The Ministry of Environment, Forest and Climate Change has notified the Battery Waste Management Rules, 2022 to ensure environmentally sound management of waste batteries. The new rules will replace the “Battery (Management and Handling) Rules, 2001”.
What is the rule?
These rules cover all types of batteries. It includes electric vehicle battery, portable battery, automotive battery, industrial battery. It is based on the concept of Extended Producer Responsibility (EPR), where the manufacturers of batteries are responsible for the collection and recycling of waste batteries and use of materials recovered from the waste into new batteries.
Extended Producer Responsibility
(1) The EPR mandates that all waste batteries be collected and sent for recycling/renewal, and it prohibits disposal in landfills and incineration. To meet EPR obligations, Manufacturers may engage themselves or authorize any other entity to collect, recycle or refurbish.
(2)Based on centralized online portal: The portal will facilitate exchange of EPR certificates between producers and recyclers for fulfilling the obligations of the producers.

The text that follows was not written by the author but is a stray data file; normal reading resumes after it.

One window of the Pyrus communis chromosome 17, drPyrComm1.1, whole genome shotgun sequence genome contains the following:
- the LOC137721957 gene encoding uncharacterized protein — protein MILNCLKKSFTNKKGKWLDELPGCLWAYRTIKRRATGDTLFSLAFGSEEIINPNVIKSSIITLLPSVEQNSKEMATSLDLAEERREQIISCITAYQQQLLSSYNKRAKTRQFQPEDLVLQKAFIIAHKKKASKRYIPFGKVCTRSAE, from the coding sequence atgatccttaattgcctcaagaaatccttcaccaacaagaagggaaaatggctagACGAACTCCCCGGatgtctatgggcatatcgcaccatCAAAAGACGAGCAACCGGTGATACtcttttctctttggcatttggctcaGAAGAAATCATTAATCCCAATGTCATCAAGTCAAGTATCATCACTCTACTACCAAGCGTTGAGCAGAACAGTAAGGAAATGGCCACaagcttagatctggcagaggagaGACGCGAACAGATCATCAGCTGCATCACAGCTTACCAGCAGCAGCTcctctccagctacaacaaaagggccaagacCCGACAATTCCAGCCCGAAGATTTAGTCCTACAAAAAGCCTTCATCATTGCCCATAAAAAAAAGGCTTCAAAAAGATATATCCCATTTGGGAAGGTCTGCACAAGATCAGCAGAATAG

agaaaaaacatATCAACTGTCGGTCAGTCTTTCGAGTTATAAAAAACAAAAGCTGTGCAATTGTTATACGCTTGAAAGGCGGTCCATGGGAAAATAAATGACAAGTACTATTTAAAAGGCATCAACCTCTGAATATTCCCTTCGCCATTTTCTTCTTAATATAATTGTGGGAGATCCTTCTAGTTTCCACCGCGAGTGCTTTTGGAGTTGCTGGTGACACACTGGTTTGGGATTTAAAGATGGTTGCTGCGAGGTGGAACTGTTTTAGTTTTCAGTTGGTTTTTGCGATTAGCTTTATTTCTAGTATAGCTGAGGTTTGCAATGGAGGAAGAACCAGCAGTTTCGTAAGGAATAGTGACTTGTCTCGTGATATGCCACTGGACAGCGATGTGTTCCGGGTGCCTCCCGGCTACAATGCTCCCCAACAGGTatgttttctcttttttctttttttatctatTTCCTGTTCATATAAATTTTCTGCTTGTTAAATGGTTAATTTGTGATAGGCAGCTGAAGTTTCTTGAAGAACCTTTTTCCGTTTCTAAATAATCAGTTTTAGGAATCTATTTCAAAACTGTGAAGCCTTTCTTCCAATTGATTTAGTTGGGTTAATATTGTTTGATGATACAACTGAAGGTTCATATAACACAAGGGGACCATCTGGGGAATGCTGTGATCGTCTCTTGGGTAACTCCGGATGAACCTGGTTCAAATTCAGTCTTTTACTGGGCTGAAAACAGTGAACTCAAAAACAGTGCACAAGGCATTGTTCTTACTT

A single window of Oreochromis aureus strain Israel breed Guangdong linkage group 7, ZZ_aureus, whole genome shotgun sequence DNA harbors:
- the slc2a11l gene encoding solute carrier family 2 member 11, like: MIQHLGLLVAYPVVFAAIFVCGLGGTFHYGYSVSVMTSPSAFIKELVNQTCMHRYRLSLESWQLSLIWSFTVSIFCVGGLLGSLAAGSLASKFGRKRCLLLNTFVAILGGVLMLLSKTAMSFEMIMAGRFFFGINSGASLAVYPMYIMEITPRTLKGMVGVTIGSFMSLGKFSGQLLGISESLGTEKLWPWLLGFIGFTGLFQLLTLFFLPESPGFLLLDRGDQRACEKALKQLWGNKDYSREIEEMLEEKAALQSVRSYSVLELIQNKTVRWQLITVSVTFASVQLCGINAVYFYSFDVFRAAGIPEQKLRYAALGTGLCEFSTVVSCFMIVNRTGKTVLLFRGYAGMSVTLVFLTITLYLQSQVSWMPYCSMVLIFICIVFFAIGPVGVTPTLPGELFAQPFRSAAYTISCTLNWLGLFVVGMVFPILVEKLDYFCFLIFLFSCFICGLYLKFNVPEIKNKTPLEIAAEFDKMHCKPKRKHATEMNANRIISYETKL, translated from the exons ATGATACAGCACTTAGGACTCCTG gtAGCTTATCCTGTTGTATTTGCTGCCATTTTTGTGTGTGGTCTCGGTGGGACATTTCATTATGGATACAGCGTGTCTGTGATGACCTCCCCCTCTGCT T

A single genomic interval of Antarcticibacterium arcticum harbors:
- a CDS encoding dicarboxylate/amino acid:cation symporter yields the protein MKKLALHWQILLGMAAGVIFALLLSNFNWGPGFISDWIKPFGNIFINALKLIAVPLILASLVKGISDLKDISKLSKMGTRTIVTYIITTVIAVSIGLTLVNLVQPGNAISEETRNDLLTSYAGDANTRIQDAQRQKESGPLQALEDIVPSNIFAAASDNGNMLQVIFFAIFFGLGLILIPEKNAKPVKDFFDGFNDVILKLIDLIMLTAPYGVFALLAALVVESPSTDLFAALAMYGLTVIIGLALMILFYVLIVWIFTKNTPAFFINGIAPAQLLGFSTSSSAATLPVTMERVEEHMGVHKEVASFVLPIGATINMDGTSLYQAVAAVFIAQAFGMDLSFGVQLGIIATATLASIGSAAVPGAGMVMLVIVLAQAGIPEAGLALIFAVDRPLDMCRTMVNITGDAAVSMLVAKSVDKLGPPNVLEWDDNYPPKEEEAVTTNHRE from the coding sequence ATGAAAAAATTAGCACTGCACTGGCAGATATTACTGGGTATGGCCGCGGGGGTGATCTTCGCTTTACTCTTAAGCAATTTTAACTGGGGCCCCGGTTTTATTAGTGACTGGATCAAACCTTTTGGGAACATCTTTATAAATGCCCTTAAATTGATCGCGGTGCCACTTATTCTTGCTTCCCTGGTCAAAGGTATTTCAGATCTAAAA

(3) Promoting new industries: It promotes the establishment and entrepreneurship of new industries in the collection and recycling of waste batteries.
(4) Monitoring Committee: A committee is constituted for online registration and reporting, audit and monitoring the implementation of rules.
(5) Adheres to the polluter payment principle: Environmental compensation will be imposed for not meeting the Extended Producer Responsibility targets, responsibilities and obligations set forth in these rules.
(6) Funds: The funds collected under Environmental Compensation will be used for the collection and renewal or recycling of non-collectible and non-recyclable waste batteries.
Why is battery management needed?
Since EV is a booming industry right now. Emphasis on the adoption and production of Electric Vehicles (EVs). Apart from this, it is also very important to become self-reliant in this field. India aims to reduce carbon emissions and therefore aims to establish renewable sources of electricity generation, which are important for batteries.
How harmful is the informal recycling sector?
(1) Release of toxins: In the informal recycling sector, old batteries release toxins into the air, water and soil.
(2) Against the rules: Transporting batteries to the informal recycling area is in direct violation of the Battery Management and Handling Rules (2001).
(3) Lack of regulation by authorities like CPCB and SPCB. (4) The polluting nature of recycling in the informal sector, in which lead is melted at furnaces and acid in batteries is often dumped into nearby drains or fields – polluting the water as well as the soil.